Deborah Madison’s recipe for minestrone soup with lentils was perfect for what turned out to be a cold spring day. Some weeks ago I’d bought some black beluga lentils — “the caviar of beans,” according to the bag — and left them sitting next to my bowls of onions and garlic on my chopping table. And yesterday, when we were all in the mood for a warming dinner, I flipped through my cookbooks for a lentil soup.
Lentils, because of their small size and thin seed coats, cook faster than most other beans. But because it was a first-time recipe, it took me longer than it should have to get the soup on the table, and by the time I was ready the NBA play-off game that The Professor had planned to watch last night had already begun. Nevertheless … he gave the dish an A- — a rarity for a first attempt!
The Professor liked the flavors. The recipe begins with cooking the onions until they brown and that, combined with a generous amount of garlic, lots of diced carrots and celery and a good handful of bay leaves, parsley branches and sprigs of thyme, gave the broth a richness that is often missing in vegetarian soups.
“It almost tastes like it’s been cooked in a meat stock,” he noted. “I wouldn’t want this soup in the middle of summer,” he added. “But it’s good.”
He also liked the different texture of the pasta, which I’d cooked separately, run under cold water a minute shy of its full cooking time, and and then added to the soup before serving.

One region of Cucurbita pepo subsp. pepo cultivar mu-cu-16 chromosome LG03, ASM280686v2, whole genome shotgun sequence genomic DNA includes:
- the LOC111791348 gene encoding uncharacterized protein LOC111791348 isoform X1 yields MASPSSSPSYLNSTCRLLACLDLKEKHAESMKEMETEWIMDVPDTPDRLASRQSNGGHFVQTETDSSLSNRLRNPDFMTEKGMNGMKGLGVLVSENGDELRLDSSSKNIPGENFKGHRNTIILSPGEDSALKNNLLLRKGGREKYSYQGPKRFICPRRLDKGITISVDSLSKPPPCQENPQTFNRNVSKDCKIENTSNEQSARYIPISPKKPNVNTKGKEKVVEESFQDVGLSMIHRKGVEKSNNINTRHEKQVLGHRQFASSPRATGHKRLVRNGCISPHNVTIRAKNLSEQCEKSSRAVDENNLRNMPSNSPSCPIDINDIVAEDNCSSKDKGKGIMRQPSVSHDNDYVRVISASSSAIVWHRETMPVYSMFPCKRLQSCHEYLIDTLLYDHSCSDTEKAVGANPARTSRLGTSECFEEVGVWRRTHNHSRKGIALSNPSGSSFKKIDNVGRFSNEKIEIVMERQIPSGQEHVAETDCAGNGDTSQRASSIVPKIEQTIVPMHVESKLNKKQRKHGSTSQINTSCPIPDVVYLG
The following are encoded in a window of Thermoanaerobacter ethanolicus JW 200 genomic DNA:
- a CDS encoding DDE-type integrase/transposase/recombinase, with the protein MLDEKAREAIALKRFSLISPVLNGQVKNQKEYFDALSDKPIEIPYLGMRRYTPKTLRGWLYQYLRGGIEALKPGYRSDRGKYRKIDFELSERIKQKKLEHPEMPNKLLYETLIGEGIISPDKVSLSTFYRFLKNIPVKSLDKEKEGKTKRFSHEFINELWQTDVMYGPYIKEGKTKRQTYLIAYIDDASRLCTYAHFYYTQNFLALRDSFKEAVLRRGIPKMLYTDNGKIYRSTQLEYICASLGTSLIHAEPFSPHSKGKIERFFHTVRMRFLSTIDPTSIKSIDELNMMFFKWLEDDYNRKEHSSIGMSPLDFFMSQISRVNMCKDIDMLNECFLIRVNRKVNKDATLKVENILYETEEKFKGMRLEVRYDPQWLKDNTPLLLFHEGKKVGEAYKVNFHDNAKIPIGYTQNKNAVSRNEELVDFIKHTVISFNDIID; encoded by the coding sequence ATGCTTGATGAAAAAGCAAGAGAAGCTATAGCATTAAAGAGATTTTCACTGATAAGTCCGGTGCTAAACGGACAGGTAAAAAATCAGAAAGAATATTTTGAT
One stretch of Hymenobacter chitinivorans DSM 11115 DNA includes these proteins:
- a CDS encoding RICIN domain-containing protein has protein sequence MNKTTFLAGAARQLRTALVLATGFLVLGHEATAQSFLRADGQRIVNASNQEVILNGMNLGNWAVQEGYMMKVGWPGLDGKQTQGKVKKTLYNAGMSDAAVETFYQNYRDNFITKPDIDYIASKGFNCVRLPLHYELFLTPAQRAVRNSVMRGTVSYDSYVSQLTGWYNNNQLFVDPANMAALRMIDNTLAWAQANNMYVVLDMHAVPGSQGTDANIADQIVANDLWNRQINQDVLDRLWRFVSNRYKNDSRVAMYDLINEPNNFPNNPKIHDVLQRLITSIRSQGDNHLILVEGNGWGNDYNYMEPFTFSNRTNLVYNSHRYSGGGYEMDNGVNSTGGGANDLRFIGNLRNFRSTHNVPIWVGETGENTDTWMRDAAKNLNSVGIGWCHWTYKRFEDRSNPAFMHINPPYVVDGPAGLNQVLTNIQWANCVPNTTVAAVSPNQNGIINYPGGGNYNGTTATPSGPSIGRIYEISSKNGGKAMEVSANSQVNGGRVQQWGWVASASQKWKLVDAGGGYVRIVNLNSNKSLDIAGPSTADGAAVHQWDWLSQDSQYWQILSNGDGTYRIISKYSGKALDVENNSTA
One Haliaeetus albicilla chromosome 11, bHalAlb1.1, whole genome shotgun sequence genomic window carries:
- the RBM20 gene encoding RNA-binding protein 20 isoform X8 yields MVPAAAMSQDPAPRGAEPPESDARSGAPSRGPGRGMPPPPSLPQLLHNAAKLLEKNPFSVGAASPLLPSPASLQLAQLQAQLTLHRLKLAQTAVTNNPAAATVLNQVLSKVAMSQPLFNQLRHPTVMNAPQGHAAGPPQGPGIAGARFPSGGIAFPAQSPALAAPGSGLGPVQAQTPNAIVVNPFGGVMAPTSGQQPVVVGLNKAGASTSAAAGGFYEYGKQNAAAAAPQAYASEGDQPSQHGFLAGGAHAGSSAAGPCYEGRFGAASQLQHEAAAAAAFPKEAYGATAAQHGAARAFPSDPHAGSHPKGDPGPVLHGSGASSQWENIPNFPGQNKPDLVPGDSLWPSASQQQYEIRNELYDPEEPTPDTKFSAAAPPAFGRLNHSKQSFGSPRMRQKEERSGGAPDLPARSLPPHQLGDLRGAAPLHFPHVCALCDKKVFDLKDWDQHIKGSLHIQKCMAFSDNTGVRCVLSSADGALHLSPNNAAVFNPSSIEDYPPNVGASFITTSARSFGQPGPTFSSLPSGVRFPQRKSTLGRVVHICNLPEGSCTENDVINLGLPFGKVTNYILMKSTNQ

“The lentils gave it a nice substance,” he said on the issue of satisfaction, “And it was more interesting than the average lentil soup because of the greens and pasta.”
He paused while I scribbled down his comments, and then added, “Though if there were a few cubes of ham in here, it would be the bomb!”
I ignored the final comment and turned to Ella, who had been trying to get in on the conversation. “The lentils are good with the pasta,” the three-something said seriously. “They would also be good with purple.”
With that said, here’s the recipe:
Adapted from Deborah Madison’s Vegetarian Cooking for Everyone
2 tablespoons olive oil, plus extra virgin to finish
2 cups onion, finely chopped
2 tablespoons tomato paste (I didn’t have tomato paste on hand so I added a half cup of chopped tomatoes.)
1/4 cup chopped parsley
4 garlic cloves, chopped
3 carrots, diced
1 cup diced celery or celery root
1 cup French green lentils, rinsed ( I used black beluga lentils, which are similar in size)
Aromatics: 2 bay leaves, 8 parsley branches, 6 thyme sprigs
9 cups water or vegetable stock (it will look like too much liquid but add it anyway)
Mushroom soy sauce to taste
Salt and pepper to taste
1 bunch greens—mustard, broccoli rabe, chard, or spinach (I used chard)
2 cups cooked small pasta (I used lumache, which my “Italian mother” calls little snails)
Thin shavings of Parmesan (be generous!)
Heat the oil in a wide soup pot with the onion. Saute over high heat, stirring frequently, until lightly browned, about 10 minutes.
Add the tomato paste, parsley, celery, garlic, vegetables, and 2 teaspoons salt and cook 3 minutes more.
Add the lentils, aromatics, and water and bring to a boil. Lower the heat and simmer, partially covered, for 30 minutes. Taste for salt and season with pepper. If it needs more depth, add mushroom soy sauce to taste, starting with 1 tablespoon. (The soup may seem bland at this point, but the flavors will come together when the soup is finished.) Remove the aromatics.
Boil the greens in salted water until they’re tender and bright green, then chop them coarsely. (Or, add the chopped greens to the soup while the pasta is cooking.)
Just before serving, add the greens and the pasta to the soup and heat through. Serve with extra virgin olive oil drizzled into each bowl, a generous grind of pepper, and the Parmesan.